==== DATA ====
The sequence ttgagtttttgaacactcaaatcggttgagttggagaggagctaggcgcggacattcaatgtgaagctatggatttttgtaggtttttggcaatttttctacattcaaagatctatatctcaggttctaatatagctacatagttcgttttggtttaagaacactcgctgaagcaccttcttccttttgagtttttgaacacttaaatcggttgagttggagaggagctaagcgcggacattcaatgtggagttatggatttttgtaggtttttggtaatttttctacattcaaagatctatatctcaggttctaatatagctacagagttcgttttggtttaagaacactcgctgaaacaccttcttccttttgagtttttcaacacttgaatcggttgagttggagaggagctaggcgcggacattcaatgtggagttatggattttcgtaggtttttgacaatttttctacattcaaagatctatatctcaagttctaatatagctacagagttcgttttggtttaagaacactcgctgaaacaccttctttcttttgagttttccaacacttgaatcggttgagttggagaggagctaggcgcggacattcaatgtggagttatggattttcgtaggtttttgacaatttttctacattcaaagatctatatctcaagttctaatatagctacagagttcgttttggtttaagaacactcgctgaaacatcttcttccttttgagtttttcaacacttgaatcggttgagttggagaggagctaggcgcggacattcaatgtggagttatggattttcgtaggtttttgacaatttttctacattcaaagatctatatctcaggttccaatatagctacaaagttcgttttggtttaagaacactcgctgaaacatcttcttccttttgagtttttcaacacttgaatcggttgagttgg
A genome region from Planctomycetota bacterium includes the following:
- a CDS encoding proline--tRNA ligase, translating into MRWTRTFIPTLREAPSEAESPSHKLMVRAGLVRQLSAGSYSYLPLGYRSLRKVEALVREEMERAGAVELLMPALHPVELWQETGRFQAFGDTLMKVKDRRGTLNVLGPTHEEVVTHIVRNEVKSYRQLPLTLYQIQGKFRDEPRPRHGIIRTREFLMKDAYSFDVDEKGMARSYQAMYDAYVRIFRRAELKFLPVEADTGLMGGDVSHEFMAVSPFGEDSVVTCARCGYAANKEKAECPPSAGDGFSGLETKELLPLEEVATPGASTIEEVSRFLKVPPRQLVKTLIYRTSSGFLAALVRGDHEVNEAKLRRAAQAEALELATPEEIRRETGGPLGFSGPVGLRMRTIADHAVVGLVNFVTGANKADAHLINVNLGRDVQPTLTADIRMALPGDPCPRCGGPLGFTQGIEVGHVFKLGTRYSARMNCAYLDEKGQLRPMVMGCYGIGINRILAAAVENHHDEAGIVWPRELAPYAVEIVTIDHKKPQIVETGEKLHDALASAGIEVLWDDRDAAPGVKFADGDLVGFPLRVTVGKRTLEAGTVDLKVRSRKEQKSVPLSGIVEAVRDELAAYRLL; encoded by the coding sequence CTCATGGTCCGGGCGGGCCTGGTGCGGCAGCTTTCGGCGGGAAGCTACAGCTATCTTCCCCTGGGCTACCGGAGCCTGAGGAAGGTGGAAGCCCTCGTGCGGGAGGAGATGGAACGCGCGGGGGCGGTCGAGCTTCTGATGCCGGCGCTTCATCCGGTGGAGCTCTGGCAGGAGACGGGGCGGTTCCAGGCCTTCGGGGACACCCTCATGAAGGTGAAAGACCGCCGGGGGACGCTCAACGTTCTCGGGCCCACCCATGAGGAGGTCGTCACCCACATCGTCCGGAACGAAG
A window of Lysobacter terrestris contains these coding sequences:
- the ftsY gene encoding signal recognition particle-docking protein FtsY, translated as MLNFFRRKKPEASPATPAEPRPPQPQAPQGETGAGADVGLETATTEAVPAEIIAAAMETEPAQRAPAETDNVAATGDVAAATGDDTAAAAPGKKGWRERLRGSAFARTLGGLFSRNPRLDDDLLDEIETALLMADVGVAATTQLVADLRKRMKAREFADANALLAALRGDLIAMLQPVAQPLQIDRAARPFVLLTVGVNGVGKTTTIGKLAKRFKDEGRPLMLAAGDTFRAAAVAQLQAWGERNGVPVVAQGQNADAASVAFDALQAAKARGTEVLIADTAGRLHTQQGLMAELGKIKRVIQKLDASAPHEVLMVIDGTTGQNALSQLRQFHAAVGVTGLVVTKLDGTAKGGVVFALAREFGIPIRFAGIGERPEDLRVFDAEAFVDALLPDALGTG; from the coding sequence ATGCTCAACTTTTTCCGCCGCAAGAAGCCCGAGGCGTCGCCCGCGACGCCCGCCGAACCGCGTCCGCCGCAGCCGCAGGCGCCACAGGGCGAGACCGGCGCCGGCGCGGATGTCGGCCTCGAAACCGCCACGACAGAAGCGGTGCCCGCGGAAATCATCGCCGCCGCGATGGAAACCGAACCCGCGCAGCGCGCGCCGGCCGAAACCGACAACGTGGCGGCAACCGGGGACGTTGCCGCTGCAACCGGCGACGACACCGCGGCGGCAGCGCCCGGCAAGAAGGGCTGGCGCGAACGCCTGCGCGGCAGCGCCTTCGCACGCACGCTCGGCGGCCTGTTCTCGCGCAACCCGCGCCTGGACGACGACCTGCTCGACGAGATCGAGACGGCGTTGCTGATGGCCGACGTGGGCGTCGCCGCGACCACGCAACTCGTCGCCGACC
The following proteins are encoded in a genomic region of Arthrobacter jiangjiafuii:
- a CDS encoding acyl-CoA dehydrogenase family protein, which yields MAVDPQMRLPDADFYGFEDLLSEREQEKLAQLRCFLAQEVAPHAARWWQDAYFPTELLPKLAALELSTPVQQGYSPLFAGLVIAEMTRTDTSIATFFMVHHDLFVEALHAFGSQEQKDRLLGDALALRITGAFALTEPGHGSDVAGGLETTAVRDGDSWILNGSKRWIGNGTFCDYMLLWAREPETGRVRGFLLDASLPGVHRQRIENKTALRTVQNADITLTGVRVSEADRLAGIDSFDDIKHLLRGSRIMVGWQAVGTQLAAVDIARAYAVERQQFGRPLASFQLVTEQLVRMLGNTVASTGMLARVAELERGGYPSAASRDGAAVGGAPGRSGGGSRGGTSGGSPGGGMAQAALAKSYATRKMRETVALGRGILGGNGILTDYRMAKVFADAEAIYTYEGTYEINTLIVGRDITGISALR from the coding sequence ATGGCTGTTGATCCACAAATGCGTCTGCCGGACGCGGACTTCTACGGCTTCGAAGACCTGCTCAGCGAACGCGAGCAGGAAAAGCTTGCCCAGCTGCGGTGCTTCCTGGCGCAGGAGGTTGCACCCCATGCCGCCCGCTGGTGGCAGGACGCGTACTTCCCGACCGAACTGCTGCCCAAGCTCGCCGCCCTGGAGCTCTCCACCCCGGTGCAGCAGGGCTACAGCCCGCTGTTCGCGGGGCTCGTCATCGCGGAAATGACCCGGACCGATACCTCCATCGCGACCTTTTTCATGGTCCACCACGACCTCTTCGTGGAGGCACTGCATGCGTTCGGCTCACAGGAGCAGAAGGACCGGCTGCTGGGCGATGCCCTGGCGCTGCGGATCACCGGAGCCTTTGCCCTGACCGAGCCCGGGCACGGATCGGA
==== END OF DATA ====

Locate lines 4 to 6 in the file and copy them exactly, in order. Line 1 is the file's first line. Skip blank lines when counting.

A window of Lysobacter terrestris contains these coding sequences:
- the ftsY gene encoding signal recognition particle-docking protein FtsY, translated as MLNFFRRKKPEASPATPAEPRPPQPQAPQGETGAGADVGLETATTEAVPAEIIAAAMETEPAQRAPAETDNVAATGDVAAATGDDTAAAAPGKKGWRERLRGSAFARTLGGLFSRNPRLDDDLLDEIETALLMADVGVAATTQLVADLRKRMKAREFADANALLAALRGDLIAMLQPVAQPLQIDRAARPFVLLTVGVNGVGKTTTIGKLAKRFKDEGRPLMLAAGDTFRAAAVAQLQAWGERNGVPVVAQGQNADAASVAFDALQAAKARGTEVLIADTAGRLHTQQGLMAELGKIKRVIQKLDASAPHEVLMVIDGTTGQNALSQLRQFHAAVGVTGLVVTKLDGTAKGGVVFALAREFGIPIRFAGIGERPEDLRVFDAEAFVDALLPDALGTG; from the coding sequence ATGCTCAACTTTTTCCGCCGCAAGAAGCCCGAGGCGTCGCCCGCGACGCCCGCCGAACCGCGTCCGCCGCAGCCGCAGGCGCCACAGGGCGAGACCGGCGCCGGCGCGGATGTCGGCCTCGAAACCGCCACGACAGAAGCGGTGCCCGCGGAAATCATCGCCGCCGCGATGGAAACCGAACCCGCGCAGCGCGCGCCGGCCGAAACCGACAACGTGGCGGCAACCGGGGACGTTGCCGCTGCAACCGGCGACGACACCGCGGCGGCAGCGCCCGGCAAGAAGGGCTGGCGCGAACGCCTGCGCGGCAGCGCCTTCGCACGCACGCTCGGCGGCCTGTTCTCGCGCAACCCGCGCCTGGACGACGACCTGCTCGACGAGATCGAGACGGCGTTGCTGATGGCCGACGTGGGCGTCGCCGCGACCACGCAACTCGTCGCCGACC
The following proteins are encoded in a genomic region of Arthrobacter jiangjiafuii: